Chris.Newman at innosoft.com
Fri Jan 31 19:48:47 UTC 1997
On Thu, 30 Jan 1997, Paul Eggert wrote:
> One possible compromise is to suggest that ambiguous local times be
> accompanied by a UTC offset hint. This removes the need for the A/B
> notation with all its problems; it also accommodates your desire to
> omit the UTC offset hint in most cases. The hint can be ignored by
> the receiver for times that are not ambiguous. Senders clueless about
> future UTC offsets can just emit the current UTC offset; that will
> suffice to remove any ambiguity.
I agree with this. Although I don't think the UTC offset hint should be
omitted in most cases -- rather I think it SHOULD be included but that
valid reasons exist to omit it occasionally.
> On the contrary, RFC 977 is widely used for network news articles, and
> it often transfers historical dates. I regularly use it to access
> articles many months in the past, and I know of other sites that use
> it to access articles years in the past.
Most of the dates that RFC 977 uses are present dates when generated, so
they certainly wouldn't need the timezone names.
> RFC 977 dates are a subset
> of RFC 822 dates, but presumably a successor to RFC 977 would be based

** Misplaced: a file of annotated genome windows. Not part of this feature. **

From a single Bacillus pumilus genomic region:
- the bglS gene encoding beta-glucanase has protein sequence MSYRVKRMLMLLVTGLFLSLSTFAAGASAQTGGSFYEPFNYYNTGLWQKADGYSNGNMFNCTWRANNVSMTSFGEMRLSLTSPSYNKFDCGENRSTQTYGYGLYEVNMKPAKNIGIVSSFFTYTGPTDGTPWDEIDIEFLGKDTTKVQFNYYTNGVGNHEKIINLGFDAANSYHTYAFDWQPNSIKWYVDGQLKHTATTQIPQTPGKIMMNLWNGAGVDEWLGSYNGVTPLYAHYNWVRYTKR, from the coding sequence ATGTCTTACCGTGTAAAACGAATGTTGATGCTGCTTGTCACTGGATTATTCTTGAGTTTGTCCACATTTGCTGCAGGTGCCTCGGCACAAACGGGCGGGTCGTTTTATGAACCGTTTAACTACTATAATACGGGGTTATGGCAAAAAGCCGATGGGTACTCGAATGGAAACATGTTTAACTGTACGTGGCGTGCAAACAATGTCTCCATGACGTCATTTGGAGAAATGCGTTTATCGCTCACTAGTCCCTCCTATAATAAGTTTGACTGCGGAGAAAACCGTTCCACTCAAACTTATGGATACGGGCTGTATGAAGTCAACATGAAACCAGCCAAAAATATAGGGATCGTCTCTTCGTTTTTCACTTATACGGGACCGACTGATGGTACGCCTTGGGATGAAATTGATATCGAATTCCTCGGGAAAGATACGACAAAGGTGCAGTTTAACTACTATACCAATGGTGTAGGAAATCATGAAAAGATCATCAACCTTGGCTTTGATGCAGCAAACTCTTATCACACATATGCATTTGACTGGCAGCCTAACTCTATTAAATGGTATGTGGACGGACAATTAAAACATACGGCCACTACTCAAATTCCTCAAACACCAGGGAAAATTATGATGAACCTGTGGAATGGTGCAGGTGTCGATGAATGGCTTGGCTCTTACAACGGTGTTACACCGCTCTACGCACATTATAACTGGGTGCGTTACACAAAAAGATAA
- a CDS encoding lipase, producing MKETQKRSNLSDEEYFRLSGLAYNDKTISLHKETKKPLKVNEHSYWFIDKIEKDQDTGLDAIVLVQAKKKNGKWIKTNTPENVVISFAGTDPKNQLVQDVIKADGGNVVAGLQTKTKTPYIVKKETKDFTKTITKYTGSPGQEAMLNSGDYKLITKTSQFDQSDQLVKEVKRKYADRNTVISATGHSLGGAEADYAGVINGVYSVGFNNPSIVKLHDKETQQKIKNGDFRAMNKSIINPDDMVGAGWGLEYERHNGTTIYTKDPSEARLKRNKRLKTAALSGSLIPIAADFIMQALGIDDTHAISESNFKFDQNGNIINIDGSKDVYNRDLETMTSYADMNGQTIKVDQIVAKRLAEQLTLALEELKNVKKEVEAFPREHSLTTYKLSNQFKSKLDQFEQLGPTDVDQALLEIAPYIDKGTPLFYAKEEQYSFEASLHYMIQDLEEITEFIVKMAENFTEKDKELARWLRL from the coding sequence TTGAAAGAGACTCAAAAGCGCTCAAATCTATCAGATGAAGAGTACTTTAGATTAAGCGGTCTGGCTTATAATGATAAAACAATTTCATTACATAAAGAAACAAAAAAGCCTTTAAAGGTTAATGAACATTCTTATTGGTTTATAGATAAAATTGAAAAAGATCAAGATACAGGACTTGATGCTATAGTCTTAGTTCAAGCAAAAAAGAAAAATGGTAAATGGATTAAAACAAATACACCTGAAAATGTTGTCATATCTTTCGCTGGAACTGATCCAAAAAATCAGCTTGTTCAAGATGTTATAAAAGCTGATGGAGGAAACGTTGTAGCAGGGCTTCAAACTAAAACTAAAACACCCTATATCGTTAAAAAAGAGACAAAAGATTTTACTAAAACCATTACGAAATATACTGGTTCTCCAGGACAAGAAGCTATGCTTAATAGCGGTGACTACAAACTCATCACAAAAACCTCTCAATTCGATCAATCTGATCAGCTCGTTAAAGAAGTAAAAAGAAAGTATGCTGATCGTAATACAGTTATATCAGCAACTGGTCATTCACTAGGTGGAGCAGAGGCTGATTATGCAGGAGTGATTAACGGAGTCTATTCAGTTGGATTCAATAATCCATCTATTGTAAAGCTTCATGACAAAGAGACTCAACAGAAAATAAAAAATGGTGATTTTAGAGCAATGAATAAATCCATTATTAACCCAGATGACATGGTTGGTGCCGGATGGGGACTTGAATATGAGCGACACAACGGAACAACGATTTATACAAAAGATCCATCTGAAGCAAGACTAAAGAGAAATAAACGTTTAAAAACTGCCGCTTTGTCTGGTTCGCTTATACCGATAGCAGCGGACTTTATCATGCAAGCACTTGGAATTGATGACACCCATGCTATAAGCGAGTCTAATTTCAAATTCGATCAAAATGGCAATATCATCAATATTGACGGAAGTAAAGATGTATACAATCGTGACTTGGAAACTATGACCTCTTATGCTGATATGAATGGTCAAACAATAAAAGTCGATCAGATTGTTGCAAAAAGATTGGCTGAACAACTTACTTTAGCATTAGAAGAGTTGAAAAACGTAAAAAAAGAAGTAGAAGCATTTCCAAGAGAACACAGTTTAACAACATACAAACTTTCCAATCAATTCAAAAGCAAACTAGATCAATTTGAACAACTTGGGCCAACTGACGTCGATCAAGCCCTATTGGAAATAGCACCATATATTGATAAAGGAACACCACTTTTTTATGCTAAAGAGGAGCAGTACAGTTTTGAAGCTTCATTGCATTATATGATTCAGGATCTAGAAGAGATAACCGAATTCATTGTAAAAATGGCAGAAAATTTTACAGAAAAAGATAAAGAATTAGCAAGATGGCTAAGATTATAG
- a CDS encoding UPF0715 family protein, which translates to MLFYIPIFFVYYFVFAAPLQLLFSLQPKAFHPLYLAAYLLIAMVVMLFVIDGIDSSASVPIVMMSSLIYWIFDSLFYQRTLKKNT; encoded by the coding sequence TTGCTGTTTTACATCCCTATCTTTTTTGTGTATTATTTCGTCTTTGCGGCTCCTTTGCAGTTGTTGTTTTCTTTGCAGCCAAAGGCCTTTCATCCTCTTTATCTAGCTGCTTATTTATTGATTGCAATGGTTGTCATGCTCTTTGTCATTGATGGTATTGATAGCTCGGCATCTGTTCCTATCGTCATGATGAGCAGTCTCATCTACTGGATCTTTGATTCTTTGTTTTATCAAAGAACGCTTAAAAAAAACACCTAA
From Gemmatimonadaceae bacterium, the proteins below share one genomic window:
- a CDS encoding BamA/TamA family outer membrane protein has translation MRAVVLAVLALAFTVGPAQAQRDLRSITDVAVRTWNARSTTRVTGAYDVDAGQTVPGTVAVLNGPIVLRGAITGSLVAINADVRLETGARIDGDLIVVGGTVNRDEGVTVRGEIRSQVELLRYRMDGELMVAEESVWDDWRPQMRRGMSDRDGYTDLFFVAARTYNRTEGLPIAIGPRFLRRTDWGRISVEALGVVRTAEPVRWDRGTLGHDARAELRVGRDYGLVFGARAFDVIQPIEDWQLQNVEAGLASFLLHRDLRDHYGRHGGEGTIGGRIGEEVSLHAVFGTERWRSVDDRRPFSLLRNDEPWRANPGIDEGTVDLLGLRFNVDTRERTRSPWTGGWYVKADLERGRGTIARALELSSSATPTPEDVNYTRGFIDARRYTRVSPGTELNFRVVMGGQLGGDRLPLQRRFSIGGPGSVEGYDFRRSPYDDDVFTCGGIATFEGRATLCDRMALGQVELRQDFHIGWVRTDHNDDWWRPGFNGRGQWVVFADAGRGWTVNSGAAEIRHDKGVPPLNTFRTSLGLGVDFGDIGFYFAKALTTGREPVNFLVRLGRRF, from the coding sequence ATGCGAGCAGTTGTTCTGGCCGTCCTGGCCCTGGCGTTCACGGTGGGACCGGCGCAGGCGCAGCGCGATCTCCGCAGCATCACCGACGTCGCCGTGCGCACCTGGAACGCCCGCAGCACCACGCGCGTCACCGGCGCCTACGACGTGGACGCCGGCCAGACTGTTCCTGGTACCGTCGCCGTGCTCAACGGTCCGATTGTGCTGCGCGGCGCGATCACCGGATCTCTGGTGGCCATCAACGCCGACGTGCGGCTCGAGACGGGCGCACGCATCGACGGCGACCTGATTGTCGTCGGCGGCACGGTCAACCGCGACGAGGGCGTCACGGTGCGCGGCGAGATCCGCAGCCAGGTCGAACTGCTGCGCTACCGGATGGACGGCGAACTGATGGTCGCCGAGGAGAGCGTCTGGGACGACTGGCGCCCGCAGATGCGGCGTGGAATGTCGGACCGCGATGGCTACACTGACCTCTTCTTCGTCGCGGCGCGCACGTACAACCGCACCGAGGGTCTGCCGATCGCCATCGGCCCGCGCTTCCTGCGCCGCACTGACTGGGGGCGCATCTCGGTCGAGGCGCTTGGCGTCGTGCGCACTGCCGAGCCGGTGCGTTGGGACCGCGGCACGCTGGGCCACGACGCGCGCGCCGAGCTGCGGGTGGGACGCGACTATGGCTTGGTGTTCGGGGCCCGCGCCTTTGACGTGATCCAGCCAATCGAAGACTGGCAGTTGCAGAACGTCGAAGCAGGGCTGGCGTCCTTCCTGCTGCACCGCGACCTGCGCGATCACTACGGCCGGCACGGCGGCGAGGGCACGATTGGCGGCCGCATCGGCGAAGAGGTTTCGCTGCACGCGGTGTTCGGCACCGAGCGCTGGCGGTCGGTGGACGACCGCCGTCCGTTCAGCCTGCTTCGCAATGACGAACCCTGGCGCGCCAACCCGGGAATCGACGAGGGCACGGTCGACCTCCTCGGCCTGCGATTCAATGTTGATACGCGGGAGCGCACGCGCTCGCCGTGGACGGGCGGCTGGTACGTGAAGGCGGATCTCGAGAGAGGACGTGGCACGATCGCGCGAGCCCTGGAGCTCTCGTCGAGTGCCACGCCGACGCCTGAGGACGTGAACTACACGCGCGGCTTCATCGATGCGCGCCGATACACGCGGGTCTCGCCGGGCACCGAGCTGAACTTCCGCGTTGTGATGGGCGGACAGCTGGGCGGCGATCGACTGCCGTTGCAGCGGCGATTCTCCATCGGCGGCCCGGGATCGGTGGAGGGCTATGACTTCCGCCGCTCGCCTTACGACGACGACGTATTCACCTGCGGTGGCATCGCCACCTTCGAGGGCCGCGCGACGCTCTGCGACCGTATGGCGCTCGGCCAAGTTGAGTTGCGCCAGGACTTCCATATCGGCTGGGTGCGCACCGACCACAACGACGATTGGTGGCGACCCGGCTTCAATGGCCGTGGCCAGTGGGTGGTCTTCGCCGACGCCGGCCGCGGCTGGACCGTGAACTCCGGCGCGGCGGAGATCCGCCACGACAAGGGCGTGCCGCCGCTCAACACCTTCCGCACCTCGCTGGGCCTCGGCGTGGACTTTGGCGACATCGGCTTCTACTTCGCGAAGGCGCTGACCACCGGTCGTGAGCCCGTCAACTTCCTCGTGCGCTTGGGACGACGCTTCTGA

> on the new time stamp standard.
I would hope not -- that would create tremondous interoperability
problems. The definition of RFC 822/1123 dates needs to be tightened and
discouraged from use in _new_ protocols. There's no justification to
replace it in current protocols, IMHO.
> Network news provides an example of why one cannot easily separate
> past from future dates. A news article can contain an `Expires:'
> header line, which would presumably look something like this with the
> draft standard:
There's no reason why Expires shouldn't use UTC. The cost of requiring
news servers to support the "future date" format is far too high, IMHO.
So far, the only case I know of where the "future date" format is really
necessary is for calendaring and scheduling.
> One cannot insist that a format be used only for future dates,
> because data continually migrate into the past as time passes.
The format in section 5 should be used whenever possible because it's so
much simpler to process. Perhaps I can't restrict the format in section 6
to future dates only, but I certainly don't want to see it used when not
Thanks for the comments!
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